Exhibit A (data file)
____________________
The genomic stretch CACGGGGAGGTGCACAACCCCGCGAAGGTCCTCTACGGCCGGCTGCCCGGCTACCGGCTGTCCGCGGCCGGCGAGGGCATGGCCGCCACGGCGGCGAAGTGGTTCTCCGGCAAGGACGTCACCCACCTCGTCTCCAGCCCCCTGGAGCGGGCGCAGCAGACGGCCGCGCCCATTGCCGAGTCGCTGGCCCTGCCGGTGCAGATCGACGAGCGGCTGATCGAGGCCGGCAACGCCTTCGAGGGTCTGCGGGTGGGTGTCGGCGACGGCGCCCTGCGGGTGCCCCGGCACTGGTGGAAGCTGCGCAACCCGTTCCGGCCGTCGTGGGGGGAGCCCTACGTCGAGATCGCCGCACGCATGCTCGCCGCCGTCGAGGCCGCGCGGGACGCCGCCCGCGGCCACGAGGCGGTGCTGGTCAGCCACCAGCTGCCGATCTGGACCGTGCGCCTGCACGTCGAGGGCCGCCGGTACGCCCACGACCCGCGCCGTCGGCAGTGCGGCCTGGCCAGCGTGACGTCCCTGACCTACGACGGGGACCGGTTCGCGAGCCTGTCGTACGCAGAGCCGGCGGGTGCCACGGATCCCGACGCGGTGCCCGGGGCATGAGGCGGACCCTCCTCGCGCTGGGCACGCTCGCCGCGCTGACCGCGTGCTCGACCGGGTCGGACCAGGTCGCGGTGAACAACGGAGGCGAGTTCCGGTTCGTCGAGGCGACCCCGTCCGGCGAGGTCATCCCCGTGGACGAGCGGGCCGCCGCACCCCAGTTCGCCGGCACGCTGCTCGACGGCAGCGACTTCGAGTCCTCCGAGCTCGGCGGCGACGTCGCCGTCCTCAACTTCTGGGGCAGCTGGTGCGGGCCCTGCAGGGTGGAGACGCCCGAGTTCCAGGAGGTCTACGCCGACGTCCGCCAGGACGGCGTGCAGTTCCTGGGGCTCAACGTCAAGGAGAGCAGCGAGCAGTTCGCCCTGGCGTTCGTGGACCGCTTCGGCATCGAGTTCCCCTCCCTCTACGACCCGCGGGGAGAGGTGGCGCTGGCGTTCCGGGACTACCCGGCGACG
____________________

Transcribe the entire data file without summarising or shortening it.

The genomic stretch CACGGGGAGGTGCACAACCCCGCGAAGGTCCTCTACGGCCGGCTGCCCGGCTACCGGCTGTCCGCGGCCGGCGAGGGCATGGCCGCCACGGCGGCGAAGTGGTTCTCCGGCAAGGACGTCACCCACCTCGTCTCCAGCCCCCTGGAGCGGGCGCAGCAGACGGCCGCGCCCATTGCCGAGTCGCTGGCCCTGCCGGTGCAGATCGACGAGCGGCTGATCGAGGCCGGCAACGCCTTCGAGGGTCTGCGGGTGGGTGTCGGCGACGGCGCCCTGCGGGTGCCCCGGCACTGGTGGAAGCTGCGCAACCCGTTCCGGCCGTCGTGGGGGGAGCCCTACGTCGAGATCGCCGCACGCATGCTCGCCGCCGTCGAGGCCGCGCGGGACGCCGCCCGCGGCCACGAGGCGGTGCTGGTCAGCCACCAGCTGCCGATCTGGACCGTGCGCCTGCACGTCGAGGGCCGCCGGTACGCCCACGACCCGCGCCGTCGGCAGTGCGGCCTGGCCAGCGTGACGTCCCTGACCTACGACGGGGACCGGTTCGCGAGCCTGTCGTACGCAGAGCCGGCGGGTGCCACGGATCCCGACGCGGTGCCCGGGGCATGAGGCGGACCCTCCTCGCGCTGGGCACGCTCGCCGCGCTGACCGCGTGCTCGACCGGGTCGGACCAGGTCGCGGTGAACAACGGAGGCGAGTTCCGGTTCGTCGAGGCGACCCCGTCCGGCGAGGTCATCCCCGTGGACGAGCGGGCCGCCGCACCCCAGTTCGCCGGCACGCTGCTCGACGGCAGCGACTTCGAGTCCTCCGAGCTCGGCGGCGACGTCGCCGTCCTCAACTTCTGGGGCAGCTGGTGCGGGCCCTGCAGGGTGGAGACGCCCGAGTTCCAGGAGGTCTACGCCGACGTCCGCCAGGACGGCGTGCAGTTCCTGGGGCTCAACGTCAAGGAGAGCAGCGAGCAGTTCGCCCTGGCGTTCGTGGACCGCTTCGGCATCGAGTTCCCCTCCCTCTACGACCCGCGGGGAGAGGTGGCGCTGGCGTTCCGGGACTACCCGGCGACG